The photograph above was NOT shown or discussed in class. It was however, a subject Jeremy and I had on our list of things we had wanted to share with you. In this photograph are dancers Alexandre Hammoudi and Misty Copeland in a production of Swan Lake, by the NYC Dance Project! in 2014. Swan Lake was choreographed to music by Pyotr Ilyich Tchaikovsky, in 1875–76. The original (first ever) choreography of Swan Lake was by Václav Reisinger. It was produced by the Bolshoi Ballet, in March, 1877, at the Bolshoi Theatre, in Moscow, Russia. Photograph: Copyright © 2016 NYC Dance Project, All rights reserved.
I will post an update to his blogpost soon, about the above photograph. Because it was not discussed in class, please do NOT write about in in this post. You will have another opportunity or place to comment on it soon, and on the historic role Copeland has played to date, in the world of ballet.
Prof. Jeremy Blair of the WMU Department of Dance was our guest artist/teacher yesterday, Wednesday, January 29. Class with Jeremy zeroed in on a number of key topics, including:
1) When and why we dance. This included analysis by the class on the purpose and functions of the many kinds of dance examined.
2) The connections between material Jeremy Blair presented about dance, and connections with content presented and discussed previously this semester.
3) Images of dance that the class deconstructed (see deconstruction in the DEARTS Glossary) in order to be better able to discern the exercise of power and control in dance.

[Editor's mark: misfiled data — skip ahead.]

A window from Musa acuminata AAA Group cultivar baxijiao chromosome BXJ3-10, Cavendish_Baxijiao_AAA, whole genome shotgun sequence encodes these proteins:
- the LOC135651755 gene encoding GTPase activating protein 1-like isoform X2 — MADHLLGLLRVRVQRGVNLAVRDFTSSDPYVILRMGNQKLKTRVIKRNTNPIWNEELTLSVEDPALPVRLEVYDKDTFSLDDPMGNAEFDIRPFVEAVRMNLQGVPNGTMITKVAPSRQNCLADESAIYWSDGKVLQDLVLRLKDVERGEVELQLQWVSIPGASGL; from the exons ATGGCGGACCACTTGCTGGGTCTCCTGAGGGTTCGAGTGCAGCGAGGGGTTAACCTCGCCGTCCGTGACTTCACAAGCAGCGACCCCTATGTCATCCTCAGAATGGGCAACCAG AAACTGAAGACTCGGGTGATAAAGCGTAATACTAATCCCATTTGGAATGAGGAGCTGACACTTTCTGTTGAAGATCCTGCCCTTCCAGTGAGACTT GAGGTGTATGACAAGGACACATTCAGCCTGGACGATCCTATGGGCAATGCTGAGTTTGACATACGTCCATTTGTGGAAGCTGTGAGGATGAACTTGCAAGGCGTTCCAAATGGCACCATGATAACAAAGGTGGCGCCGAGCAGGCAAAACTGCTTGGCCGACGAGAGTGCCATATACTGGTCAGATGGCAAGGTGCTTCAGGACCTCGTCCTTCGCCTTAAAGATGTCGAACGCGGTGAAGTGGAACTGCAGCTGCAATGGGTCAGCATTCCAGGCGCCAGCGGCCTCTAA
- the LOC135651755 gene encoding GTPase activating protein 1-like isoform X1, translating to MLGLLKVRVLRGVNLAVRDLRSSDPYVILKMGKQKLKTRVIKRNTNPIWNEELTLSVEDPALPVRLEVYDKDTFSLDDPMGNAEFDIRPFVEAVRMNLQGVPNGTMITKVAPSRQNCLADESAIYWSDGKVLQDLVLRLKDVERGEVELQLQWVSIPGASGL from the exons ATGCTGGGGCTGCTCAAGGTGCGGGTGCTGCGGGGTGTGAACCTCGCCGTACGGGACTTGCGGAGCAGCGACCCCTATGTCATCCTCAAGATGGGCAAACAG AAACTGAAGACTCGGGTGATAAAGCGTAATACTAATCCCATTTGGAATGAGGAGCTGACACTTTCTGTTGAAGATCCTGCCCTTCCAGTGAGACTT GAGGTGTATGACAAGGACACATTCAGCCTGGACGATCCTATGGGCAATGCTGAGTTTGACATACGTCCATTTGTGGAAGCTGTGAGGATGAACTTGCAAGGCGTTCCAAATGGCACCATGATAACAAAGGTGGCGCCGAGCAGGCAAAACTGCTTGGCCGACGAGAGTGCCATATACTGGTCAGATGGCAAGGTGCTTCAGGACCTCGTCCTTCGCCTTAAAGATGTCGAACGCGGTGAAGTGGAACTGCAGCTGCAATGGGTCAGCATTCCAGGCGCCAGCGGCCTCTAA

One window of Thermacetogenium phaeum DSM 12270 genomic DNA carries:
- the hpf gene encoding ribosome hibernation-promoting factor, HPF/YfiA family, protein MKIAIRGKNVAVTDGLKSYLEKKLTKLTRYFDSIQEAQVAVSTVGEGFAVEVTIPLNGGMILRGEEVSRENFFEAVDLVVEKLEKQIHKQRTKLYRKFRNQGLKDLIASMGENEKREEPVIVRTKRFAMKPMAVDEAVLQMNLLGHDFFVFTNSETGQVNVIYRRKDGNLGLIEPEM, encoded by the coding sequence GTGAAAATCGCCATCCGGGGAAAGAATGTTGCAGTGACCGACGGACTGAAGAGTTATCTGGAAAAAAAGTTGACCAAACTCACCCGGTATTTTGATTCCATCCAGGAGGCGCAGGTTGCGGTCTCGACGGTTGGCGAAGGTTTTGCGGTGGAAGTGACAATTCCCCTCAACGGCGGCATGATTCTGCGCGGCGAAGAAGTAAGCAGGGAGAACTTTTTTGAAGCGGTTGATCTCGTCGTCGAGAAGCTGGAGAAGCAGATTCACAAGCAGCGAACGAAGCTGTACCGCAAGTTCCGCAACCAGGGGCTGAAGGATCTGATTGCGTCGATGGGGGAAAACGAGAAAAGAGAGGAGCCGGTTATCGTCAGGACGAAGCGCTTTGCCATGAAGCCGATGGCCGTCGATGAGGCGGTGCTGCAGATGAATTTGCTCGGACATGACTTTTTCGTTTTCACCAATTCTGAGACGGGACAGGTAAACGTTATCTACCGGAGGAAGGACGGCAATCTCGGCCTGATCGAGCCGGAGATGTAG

4) The last major subject revolved around the world-famous ballet, Swan Lake. Perhaps it is more accurate for me to say that in the last portion of class, the topics centered on power, religion, politics, and of course, gender. Prof. Blair utilized Swan Lake as the ‘entry point’ (or example), with which we could rapidly ‘unpack’ these issues, while continuously referencing this extraordinary ballet. Jeremy and you all itemized differences between traditional productions of Swan Lake, that date back to 1877, and Matthew Bourne’s production, first staged in London, capital of England and the UK, in 1995. In the PM class, we found time to squeeze in a brief demonstration/exercise of some dance moves as well.
5) In conclusion, much of the class, with guidance from Jeremy Blair, Melissa Sparks, and I, seemed to come to a consensus that, (to paraphrase Jeremy), ‘Art is a political act when it expresses or provides commentary on an issue.’ Also, that art tends to challenge the status quo, even as it, and this is very important – simultaneously affords the artist opportunities to express their feelings.
Please choose ONE of the above topics or areas of interest, #1 - 5.
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